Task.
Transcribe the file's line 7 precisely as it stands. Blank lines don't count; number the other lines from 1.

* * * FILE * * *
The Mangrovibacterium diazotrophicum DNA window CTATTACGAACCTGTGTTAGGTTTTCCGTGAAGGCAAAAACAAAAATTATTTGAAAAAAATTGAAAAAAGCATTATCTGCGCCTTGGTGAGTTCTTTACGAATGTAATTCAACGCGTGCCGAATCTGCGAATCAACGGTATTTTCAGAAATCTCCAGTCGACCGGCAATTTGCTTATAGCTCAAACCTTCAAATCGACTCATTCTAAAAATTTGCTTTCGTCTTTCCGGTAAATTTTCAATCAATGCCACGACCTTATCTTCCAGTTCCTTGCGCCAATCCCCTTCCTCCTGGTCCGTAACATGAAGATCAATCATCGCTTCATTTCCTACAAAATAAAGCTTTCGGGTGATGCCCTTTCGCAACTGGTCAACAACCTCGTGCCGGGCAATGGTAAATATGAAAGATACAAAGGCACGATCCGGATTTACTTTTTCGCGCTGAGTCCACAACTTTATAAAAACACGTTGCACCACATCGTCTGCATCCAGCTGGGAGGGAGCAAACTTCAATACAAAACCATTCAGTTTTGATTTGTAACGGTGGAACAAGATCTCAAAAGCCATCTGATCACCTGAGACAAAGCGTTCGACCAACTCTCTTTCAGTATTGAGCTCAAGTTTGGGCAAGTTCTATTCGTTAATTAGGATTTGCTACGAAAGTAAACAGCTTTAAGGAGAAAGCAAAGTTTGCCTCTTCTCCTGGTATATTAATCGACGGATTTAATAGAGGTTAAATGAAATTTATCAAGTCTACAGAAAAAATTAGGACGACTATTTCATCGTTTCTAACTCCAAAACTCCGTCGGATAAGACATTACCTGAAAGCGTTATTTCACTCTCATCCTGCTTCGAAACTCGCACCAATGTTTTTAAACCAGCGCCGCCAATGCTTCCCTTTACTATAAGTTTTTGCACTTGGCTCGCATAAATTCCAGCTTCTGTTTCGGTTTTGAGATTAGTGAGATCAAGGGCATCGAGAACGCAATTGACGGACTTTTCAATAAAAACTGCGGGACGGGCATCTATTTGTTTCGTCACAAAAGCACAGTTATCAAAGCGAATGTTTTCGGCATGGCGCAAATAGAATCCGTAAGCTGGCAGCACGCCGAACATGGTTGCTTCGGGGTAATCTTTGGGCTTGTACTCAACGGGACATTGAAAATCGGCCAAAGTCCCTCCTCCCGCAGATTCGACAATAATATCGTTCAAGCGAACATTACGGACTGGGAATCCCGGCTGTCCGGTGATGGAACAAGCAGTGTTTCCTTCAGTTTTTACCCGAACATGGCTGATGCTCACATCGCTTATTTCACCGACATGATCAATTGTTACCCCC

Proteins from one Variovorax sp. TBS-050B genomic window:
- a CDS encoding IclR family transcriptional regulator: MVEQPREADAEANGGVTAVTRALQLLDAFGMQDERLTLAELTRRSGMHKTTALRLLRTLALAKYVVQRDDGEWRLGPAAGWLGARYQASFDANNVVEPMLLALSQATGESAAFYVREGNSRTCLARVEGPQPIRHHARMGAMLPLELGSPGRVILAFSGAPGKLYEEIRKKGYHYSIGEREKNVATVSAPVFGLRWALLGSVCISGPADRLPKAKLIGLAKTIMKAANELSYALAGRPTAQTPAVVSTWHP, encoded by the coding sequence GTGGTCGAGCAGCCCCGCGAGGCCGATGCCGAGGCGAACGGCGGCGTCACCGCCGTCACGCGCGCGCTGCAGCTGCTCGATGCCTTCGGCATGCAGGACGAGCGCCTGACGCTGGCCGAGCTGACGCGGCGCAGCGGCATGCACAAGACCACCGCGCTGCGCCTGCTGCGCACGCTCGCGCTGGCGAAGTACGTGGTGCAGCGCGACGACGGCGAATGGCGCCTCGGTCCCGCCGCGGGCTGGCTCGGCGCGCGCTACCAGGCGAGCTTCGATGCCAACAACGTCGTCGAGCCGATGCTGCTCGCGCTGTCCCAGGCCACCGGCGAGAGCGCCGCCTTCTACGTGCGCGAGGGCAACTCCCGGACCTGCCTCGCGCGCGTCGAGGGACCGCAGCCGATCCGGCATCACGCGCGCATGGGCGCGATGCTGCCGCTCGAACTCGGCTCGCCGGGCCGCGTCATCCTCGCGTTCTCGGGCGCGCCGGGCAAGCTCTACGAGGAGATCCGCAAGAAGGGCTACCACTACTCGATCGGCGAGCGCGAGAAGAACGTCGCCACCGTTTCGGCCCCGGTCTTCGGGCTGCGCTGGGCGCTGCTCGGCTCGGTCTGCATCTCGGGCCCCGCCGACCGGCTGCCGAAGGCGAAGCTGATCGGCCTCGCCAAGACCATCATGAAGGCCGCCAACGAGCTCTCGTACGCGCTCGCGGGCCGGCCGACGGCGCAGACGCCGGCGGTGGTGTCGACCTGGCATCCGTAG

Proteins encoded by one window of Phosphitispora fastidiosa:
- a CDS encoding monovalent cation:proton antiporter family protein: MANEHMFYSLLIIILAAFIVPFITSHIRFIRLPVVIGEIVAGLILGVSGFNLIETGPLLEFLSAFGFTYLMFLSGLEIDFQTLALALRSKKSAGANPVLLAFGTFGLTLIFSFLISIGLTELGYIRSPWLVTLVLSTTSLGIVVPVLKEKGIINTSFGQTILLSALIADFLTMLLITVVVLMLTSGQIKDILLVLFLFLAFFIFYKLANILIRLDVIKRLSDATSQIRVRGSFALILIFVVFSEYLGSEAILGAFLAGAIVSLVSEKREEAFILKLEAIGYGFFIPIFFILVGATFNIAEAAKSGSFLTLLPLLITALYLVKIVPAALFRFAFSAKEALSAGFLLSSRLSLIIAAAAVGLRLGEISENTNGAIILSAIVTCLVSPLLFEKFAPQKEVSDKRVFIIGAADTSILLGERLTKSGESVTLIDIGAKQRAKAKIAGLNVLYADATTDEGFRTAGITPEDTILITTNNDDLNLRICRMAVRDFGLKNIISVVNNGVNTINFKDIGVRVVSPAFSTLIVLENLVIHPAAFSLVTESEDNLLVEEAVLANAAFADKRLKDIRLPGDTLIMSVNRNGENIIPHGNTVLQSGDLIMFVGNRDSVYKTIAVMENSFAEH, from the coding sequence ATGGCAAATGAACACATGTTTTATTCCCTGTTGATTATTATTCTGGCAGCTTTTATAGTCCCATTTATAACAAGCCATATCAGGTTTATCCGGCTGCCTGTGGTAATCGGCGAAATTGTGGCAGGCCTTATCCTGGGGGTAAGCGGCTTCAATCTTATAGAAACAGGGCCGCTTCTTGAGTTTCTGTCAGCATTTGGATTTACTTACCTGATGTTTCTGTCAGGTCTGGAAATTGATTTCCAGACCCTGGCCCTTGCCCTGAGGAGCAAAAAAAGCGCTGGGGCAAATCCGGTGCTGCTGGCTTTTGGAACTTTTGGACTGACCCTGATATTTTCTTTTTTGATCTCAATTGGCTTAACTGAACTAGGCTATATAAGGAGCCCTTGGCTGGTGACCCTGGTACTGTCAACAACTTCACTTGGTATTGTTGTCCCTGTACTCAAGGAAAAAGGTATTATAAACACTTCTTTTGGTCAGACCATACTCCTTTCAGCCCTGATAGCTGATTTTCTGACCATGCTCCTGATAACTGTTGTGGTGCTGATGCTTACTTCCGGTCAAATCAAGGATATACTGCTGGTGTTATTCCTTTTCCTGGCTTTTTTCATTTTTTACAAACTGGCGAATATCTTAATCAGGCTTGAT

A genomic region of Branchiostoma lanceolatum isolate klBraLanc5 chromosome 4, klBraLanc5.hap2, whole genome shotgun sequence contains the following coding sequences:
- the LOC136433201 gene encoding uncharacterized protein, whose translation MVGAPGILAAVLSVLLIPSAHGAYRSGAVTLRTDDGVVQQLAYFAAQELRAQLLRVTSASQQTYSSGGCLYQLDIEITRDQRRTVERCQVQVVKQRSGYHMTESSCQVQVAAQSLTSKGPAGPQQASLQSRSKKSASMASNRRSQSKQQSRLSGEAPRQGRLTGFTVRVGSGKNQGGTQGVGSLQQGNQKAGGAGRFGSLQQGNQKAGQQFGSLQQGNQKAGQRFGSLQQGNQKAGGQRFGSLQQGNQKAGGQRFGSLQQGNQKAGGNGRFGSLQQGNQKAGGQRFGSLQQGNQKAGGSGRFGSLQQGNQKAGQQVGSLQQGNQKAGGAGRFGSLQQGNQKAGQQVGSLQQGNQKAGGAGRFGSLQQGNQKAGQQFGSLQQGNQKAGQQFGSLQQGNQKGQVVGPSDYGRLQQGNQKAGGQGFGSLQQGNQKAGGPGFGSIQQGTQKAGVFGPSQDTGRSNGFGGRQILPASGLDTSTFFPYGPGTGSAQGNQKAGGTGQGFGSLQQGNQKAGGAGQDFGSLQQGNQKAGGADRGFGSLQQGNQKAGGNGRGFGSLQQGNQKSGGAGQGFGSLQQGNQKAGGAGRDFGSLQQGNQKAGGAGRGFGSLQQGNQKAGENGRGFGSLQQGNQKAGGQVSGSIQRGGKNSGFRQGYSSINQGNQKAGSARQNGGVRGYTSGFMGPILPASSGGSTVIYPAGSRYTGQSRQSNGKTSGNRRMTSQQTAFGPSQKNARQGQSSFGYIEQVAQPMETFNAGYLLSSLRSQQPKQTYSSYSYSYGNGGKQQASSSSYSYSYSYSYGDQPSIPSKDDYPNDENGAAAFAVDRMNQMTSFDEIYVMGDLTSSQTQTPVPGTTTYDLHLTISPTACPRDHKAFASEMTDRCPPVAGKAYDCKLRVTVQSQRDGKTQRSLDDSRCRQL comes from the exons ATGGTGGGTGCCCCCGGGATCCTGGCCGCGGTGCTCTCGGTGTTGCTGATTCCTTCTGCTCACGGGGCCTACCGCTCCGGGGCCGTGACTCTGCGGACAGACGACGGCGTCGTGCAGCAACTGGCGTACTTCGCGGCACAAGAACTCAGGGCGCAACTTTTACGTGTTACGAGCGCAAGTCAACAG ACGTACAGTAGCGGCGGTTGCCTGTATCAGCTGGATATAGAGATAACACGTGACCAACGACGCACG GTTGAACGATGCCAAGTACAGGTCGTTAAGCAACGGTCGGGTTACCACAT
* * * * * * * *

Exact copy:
- the LOC136433201 gene encoding uncharacterized protein, whose translation MVGAPGILAAVLSVLLIPSAHGAYRSGAVTLRTDDGVVQQLAYFAAQELRAQLLRVTSASQQTYSSGGCLYQLDIEITRDQRRTVERCQVQVVKQRSGYHMTESSCQVQVAAQSLTSKGPAGPQQASLQSRSKKSASMASNRRSQSKQQSRLSGEAPRQGRLTGFTVRVGSGKNQGGTQGVGSLQQGNQKAGGAGRFGSLQQGNQKAGQQFGSLQQGNQKAGQRFGSLQQGNQKAGGQRFGSLQQGNQKAGGQRFGSLQQGNQKAGGNGRFGSLQQGNQKAGGQRFGSLQQGNQKAGGSGRFGSLQQGNQKAGQQVGSLQQGNQKAGGAGRFGSLQQGNQKAGQQVGSLQQGNQKAGGAGRFGSLQQGNQKAGQQFGSLQQGNQKAGQQFGSLQQGNQKGQVVGPSDYGRLQQGNQKAGGQGFGSLQQGNQKAGGPGFGSIQQGTQKAGVFGPSQDTGRSNGFGGRQILPASGLDTSTFFPYGPGTGSAQGNQKAGGTGQGFGSLQQGNQKAGGAGQDFGSLQQGNQKAGGADRGFGSLQQGNQKAGGNGRGFGSLQQGNQKSGGAGQGFGSLQQGNQKAGGAGRDFGSLQQGNQKAGGAGRGFGSLQQGNQKAGENGRGFGSLQQGNQKAGGQVSGSIQRGGKNSGFRQGYSSINQGNQKAGSARQNGGVRGYTSGFMGPILPASSGGSTVIYPAGSRYTGQSRQSNGKTSGNRRMTSQQTAFGPSQKNARQGQSSFGYIEQVAQPMETFNAGYLLSSLRSQQPKQTYSSYSYSYGNGGKQQASSSSYSYSYSYSYGDQPSIPSKDDYPNDENGAAAFAVDRMNQMTSFDEIYVMGDLTSSQTQTPVPGTTTYDLHLTISPTACPRDHKAFASEMTDRCPPVAGKAYDCKLRVTVQSQRDGKTQRSLDDSRCRQL comes from the exons ATGGTGGGTGCCCCCGGGATCCTGGCCGCGGTGCTCTCGGTGTTGCTGATTCCTTCTGCTCACGGGGCCTACCGCTCCGGGGCCGTGACTCTGCGGACAGACGACGGCGTCGTGCAGCAACTGGCGTACTTCGCGGCACAAGAACTCAGGGCGCAACTTTTACGTGTTACGAGCGCAAGTCAACAG ACGTACAGTAGCGGCGGTTGCCTGTATCAGCTGGATATAGAGATAACACGTGACCAACGACGCACG GTTGAACGATGCCAAGTACAGGTCGTTAAGCAACGGTCGGGTTACCACAT